When Soyuz TMA-17M reaches a distance of about 50-65 feet (15-20 meters), Kononenko will oversee a short, eight-second “burn” of the spacecraft’s engines to increase the distance between the two vehicles. A little more than two hours later, at 7:19 a.m. EST, and having by now reached a distance of about 7.5 miles (12 km) from the ISS, the “deorbit burn” will be conducted to slow Soyuz TMA-17M by about 420 feet per second (128 meters per second) and commit it to a fiery descent back through Earth’s “sensible” atmosphere. The burn will last for four minutes and 41 seconds, by which time the spacecraft will inhabit an orbit of about 257.7 miles (414.8 km).
At 7:46 a.m. EST, some 27 minutes after the conclusion of the deorbit burn—and almost three hours since undocking from the ISS—the orbital and instrument modules will be jettisoned, leaving the descent module alone to endure the furnace of re-entry. By this stage of the flight, Kononenko, Lindgren and Yui will be at an altitude of 458,989 feet, which equates to about 86.9 miles (139.9 km). “Entry Interface”, the point at which the spacecraft is subjected to rapid heating of its surfaces, due to friction with steadily thickening atmospheric gases, will be reached at 7:49 a.m. EST, at an altitude of 329,068 feet, or 62.3 miles (100.3 km). Streaking back to Earth, and with the crew expected to endure peak loads of 4-5 Gs, Soyuz TMA-17M will appear meteor-like to observers on the ground.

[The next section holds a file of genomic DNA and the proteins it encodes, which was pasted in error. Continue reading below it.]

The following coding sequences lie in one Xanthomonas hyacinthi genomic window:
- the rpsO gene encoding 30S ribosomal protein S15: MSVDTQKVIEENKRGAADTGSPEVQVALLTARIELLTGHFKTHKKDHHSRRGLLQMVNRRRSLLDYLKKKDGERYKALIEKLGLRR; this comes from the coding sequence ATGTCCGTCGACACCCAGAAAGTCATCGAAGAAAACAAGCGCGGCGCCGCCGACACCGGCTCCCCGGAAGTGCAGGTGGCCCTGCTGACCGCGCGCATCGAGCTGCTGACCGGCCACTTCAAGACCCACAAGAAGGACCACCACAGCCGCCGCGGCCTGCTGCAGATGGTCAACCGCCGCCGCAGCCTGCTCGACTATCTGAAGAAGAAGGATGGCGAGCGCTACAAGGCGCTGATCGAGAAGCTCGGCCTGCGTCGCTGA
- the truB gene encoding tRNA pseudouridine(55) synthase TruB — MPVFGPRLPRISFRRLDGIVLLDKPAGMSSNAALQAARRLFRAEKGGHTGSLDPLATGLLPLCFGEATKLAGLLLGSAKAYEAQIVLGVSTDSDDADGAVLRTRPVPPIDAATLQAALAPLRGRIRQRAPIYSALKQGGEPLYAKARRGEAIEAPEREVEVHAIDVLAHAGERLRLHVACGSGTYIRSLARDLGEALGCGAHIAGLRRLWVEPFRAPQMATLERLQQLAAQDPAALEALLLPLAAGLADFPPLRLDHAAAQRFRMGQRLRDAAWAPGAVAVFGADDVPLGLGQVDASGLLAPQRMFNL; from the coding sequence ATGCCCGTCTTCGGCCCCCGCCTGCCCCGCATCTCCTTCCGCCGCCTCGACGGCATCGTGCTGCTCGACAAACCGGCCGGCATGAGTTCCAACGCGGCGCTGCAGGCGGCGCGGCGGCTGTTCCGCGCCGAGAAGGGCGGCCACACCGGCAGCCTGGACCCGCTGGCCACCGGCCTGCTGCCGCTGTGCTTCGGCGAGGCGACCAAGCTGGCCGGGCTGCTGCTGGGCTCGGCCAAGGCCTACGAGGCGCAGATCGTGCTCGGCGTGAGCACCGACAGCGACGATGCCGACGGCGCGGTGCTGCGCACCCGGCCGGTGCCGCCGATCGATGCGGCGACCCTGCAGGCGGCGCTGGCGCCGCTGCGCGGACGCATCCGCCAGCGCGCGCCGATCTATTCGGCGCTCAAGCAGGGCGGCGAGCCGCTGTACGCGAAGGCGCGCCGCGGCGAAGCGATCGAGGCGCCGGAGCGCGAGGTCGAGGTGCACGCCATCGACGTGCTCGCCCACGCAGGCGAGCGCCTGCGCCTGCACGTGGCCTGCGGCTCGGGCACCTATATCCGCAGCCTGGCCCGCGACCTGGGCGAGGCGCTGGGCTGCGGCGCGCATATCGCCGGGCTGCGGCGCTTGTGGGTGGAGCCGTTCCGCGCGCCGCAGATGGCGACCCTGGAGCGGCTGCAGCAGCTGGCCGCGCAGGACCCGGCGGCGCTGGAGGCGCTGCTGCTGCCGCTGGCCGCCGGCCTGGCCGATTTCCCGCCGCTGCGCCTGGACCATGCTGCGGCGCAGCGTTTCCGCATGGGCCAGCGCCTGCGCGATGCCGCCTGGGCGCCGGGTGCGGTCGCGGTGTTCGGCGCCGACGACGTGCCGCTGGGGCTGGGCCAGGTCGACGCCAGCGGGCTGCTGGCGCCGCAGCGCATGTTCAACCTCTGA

Passing through the worst of re-entry heating, the command to open the parachutes will be issued at 7:58 a.m. EST, whilst at an altitude of 6.6 miles (10.7 km), and will involve the release of two “pilot” chutes, followed by the 258-square-foot (24-square-meter) drogue and finally the 10,764-square-foot (1,000-square-meter) main canopy. These will progressively slow the descent module, firstly to 180 mph (290 km/h), and finally to 16.4 mph (26.4 km/h). The latter is still too fast for a safe landing and, moments before ground impact, six solid-fueled rockets in Soyuz TMA-17M’s base will ignite. These will slow the spacecraft to 5 feet (1.5 meters) per second and serve to cushion the touchdown.
According to NASA, Kononenko, Lindgren and Yui will reach terra firma at 8:12 a.m. EST (7:12 p.m. local Kazakh time) on 11 December, about 103 minutes after local sunset. Assuming this landing schedule holds, it will leave Kononenko with a cumulative total across his three long-duration ISS expeditions of more than 533 days, placing him in 13th place on the list of the world’s most seasoned spacefarers. Lindgren and Yui will both wrap up their first career missions, with a total of slightly more than 141 days.